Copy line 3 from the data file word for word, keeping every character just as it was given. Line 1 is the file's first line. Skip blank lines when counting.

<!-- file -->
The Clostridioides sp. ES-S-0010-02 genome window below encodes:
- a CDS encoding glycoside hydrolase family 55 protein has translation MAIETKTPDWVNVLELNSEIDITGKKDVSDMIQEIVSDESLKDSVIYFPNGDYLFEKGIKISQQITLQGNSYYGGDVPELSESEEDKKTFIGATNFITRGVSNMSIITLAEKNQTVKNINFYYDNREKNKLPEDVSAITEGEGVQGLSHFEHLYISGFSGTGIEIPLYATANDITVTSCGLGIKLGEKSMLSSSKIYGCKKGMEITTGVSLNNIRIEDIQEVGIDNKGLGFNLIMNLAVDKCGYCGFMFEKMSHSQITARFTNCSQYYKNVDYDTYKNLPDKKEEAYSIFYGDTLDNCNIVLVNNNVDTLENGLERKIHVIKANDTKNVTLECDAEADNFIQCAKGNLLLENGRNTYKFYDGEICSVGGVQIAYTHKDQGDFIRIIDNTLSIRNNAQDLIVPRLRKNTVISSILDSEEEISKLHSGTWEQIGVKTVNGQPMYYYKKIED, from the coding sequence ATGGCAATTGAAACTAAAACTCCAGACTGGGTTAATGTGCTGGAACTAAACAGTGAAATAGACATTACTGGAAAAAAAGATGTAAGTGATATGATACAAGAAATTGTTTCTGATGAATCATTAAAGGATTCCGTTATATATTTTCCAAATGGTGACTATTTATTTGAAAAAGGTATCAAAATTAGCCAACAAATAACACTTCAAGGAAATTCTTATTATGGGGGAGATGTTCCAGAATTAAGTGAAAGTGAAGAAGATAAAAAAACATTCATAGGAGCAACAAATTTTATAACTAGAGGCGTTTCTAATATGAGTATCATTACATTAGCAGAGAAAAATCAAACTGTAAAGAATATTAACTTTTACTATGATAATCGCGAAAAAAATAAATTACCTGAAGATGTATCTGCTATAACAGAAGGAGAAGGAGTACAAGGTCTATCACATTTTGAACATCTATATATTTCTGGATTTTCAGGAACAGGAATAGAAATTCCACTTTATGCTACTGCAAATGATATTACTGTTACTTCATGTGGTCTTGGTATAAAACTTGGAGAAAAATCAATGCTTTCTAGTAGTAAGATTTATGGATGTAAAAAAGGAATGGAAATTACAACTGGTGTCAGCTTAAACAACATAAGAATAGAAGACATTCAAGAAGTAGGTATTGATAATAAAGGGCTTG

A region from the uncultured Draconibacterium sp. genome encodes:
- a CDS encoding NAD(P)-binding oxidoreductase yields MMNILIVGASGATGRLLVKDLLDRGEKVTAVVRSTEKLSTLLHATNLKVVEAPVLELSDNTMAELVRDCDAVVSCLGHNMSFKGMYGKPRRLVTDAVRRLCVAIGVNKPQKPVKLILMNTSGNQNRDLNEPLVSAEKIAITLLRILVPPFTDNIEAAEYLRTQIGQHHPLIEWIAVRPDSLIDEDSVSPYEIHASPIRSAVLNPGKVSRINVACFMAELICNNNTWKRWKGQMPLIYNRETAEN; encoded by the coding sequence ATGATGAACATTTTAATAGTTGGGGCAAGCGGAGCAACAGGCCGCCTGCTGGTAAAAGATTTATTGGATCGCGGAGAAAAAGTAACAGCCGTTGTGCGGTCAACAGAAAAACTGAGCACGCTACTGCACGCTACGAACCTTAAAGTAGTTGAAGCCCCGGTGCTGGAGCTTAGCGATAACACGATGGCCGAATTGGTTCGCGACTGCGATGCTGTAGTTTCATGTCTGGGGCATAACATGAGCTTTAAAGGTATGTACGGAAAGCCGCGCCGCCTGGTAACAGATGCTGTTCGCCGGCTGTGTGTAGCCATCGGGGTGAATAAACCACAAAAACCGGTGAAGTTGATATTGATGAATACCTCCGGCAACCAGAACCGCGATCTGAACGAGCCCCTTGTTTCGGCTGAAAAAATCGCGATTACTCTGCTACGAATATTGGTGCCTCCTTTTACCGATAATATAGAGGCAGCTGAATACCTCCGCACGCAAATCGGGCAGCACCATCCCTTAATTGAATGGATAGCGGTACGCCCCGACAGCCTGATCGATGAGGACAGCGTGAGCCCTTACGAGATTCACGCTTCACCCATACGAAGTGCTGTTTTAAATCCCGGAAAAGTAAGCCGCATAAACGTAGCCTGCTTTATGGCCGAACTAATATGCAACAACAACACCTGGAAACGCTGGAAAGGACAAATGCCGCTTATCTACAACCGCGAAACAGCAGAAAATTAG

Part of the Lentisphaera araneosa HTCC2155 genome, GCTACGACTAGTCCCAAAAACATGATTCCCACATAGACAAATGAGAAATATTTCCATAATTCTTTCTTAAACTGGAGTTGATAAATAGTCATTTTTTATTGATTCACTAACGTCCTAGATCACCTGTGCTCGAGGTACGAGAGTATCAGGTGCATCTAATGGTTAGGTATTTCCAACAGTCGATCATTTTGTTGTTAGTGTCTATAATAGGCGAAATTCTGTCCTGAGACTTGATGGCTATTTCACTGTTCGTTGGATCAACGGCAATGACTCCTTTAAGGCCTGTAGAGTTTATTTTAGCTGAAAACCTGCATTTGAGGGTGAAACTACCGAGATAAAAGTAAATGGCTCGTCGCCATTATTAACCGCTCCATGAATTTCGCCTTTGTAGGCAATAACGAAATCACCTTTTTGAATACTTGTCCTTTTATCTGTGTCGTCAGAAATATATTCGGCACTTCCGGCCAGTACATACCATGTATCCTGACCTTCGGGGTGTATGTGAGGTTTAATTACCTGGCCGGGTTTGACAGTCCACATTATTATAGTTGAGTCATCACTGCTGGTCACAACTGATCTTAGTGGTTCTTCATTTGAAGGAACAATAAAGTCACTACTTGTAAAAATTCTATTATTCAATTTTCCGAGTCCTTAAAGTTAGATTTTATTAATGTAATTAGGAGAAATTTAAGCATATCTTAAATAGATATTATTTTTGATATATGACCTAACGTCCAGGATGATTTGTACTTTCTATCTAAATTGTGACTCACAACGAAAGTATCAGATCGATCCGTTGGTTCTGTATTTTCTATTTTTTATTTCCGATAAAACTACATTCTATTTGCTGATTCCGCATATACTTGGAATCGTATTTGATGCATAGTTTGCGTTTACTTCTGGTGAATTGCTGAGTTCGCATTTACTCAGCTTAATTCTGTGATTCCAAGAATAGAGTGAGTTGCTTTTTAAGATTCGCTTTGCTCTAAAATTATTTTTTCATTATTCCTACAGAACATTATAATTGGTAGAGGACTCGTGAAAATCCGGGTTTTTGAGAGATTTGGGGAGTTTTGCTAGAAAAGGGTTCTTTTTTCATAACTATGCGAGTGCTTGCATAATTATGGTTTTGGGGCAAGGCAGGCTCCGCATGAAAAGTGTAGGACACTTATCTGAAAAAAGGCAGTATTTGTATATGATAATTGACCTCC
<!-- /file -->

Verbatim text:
A region from the uncultured Draconibacterium sp. genome encodes: